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Conjoined twin survivor gives birth at same hospital she was born: 'Feels like full circle'

Charity Lincoln Gutierrez-Vazquez gave birth at the same hospital where she and her conjoined twin sister were separated as babies via a difficult 31-hour surgery in 2000.
/ Source: TODAY

Twenty-one years after Charity Lincoln Gutierrez-Vazquez and her twin sister were born attached from breastbone to pelvis, the conjoined twin survivor returned to the same hospital for a "full circle" moment to give birth to her own child.

Charity and her twin sister Kathleen were separated by a team of nearly 30 doctors, nurses and support staff in 2000 when they were 7 months old at the University of Washington Medical Center in Seattle — the same hospital where Gutierrez-Vazquez recently gave birth to her own baby girl, Alora.

"It feels like full circle, since my mom had us here and everything," Gutierrez-Vazquez told Erin McLaughlin on TODAY Monday.

Charity and Kathleen made national headlines when they were born conjoined, each with one leg and a third fused leg while sharing several internal organs. "Dateline" cameras followed their journey, including the dangerous, 31-hour surgery to separate them and then put them back together.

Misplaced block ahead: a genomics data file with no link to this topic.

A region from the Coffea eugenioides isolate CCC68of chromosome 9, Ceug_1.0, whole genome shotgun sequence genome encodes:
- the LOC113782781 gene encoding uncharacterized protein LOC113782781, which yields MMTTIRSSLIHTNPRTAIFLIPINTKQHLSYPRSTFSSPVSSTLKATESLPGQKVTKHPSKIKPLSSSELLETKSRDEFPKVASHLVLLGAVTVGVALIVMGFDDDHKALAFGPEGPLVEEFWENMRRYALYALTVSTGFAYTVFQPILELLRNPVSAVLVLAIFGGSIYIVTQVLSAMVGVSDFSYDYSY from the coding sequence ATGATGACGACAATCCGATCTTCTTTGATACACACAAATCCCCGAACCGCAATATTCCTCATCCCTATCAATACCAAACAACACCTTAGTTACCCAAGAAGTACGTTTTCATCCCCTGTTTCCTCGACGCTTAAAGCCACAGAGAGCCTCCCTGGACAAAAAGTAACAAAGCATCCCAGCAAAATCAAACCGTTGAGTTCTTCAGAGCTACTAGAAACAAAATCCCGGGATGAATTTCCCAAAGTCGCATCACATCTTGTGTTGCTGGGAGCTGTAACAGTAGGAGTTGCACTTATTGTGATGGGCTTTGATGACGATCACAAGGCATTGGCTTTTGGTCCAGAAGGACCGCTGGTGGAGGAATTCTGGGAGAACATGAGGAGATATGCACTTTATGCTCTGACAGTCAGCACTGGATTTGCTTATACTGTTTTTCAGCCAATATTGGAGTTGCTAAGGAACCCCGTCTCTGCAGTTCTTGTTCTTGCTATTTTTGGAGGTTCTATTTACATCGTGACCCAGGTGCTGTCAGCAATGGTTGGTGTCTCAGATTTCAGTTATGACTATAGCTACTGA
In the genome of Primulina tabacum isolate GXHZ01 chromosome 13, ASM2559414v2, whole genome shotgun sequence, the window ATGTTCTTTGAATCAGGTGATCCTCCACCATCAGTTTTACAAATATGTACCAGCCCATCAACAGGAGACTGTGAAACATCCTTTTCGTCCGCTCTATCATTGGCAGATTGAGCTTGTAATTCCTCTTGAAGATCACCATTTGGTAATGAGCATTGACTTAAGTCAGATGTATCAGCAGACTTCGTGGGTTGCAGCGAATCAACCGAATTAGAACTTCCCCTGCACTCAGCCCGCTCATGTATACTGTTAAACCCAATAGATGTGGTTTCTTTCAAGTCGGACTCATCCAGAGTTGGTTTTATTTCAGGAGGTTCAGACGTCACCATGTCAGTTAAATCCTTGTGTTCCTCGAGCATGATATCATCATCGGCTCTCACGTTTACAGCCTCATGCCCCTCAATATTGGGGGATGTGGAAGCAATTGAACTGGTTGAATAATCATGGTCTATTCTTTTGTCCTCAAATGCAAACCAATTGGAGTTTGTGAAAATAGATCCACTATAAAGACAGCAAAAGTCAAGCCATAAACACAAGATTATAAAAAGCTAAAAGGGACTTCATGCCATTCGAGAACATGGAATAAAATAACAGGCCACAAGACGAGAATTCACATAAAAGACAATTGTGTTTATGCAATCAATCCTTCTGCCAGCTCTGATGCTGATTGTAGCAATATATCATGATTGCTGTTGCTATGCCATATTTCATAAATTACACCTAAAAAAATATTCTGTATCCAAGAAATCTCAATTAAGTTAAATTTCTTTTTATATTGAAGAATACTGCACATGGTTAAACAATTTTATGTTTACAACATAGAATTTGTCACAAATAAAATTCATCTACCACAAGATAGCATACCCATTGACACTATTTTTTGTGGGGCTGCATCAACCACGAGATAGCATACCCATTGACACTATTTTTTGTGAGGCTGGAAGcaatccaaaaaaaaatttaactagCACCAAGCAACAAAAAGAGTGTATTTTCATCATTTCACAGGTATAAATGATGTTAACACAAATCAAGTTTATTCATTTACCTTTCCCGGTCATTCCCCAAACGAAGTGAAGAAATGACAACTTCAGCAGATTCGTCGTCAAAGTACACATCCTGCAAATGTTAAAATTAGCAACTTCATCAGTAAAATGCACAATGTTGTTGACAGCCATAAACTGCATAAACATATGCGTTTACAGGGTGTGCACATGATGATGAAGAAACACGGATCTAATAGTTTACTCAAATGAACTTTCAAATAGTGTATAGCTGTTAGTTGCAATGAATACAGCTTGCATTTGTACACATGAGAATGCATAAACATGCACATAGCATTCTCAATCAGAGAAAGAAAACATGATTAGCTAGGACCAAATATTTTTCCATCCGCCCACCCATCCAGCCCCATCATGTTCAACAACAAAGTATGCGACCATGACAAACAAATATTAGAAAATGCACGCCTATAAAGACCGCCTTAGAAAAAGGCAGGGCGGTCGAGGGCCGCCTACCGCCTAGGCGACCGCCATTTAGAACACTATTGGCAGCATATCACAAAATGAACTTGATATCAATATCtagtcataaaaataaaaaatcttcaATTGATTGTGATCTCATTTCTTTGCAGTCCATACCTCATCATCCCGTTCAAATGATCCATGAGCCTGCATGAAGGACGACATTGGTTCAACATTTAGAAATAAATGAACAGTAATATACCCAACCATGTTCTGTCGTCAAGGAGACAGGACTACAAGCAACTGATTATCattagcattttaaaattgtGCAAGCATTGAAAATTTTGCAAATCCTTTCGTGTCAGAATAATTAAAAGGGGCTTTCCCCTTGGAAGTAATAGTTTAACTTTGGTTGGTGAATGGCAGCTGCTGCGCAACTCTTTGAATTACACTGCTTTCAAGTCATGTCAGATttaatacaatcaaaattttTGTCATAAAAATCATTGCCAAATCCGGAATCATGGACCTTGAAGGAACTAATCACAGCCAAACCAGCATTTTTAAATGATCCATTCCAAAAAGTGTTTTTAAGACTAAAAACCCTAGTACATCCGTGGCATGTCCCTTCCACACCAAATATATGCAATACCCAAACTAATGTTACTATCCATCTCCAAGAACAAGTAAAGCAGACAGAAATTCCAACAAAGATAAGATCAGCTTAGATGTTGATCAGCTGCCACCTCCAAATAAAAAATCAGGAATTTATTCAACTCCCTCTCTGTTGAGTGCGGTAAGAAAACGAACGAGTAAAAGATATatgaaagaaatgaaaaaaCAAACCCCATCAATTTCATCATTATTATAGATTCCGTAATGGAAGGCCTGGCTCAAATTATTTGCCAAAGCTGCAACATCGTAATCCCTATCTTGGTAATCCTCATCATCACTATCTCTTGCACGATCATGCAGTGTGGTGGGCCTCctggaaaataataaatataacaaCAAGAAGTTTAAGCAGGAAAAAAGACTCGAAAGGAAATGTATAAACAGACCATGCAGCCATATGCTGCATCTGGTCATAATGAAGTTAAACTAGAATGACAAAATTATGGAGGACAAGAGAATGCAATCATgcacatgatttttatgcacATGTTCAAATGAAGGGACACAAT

"This is probably about as complex and as difficult as anything we do or have done," Dr. John Waldhausen said on "Dateline" at the time.

Twenty-one years after Charity Lincoln Gutierrez-Vazquez and her sister Kathleen were born as conjoined twins, Charity gave birth to her own daughter at the same Seattle hospital. TODAY

Waldhausen was one of Charity's first phone calls when she found out she was expecting a child.

"He's been with me through a lot," she told McLaughlin.

"When you're involved with an operation like that, you're really hoping that you can create a whole lifetime for somebody," Waldhausen said on TODAY. "And then to see this happening, this really comes full circle, so this is a great day for all of us."

Waldhausen admittedly had some concerns when he learned Gutierrez-Vazquez was pregnant.

"I didn't know if her uterus was going to allow her to carry a child," he said. "I didn't know if her abdominal wall reconstruction was going to allow her abdomen to expand in such a way that a baby could grow."

Waldhausen reached out to a colleague, Dr. Edith Cheng, to oversee Gutierrez-Vazquez's pregnancy and delivery. Alora was born at nearly 34 weeks via C-section and then taken to the NICU for supplemental oxygen, but doctors says the baby and her mother are healthy.

"I wouldn't call it a miracle," Waldhausen said. "I would call it a medical triumph."

"Charity's case really is the full obstetrical circle," Cheng told McLaughlin. "This howling girl this morning, at almost 34 weeks, that is a true triumph, to get this baby to almost term. This baby's healthy."

Gutierrez-Vazquez's twin sister, Kathleen, met baby Alora via Facetime and is looking forward to seeing her in person. Gutierrez-Vazquez has savored a moment that seemed improbable after her own survival was in jeopardy 21 years ago.

"God's really blessed me with all the doctors in my life and everything," she said. "I think it's important that people see that we're still doing good, and living the best life we can."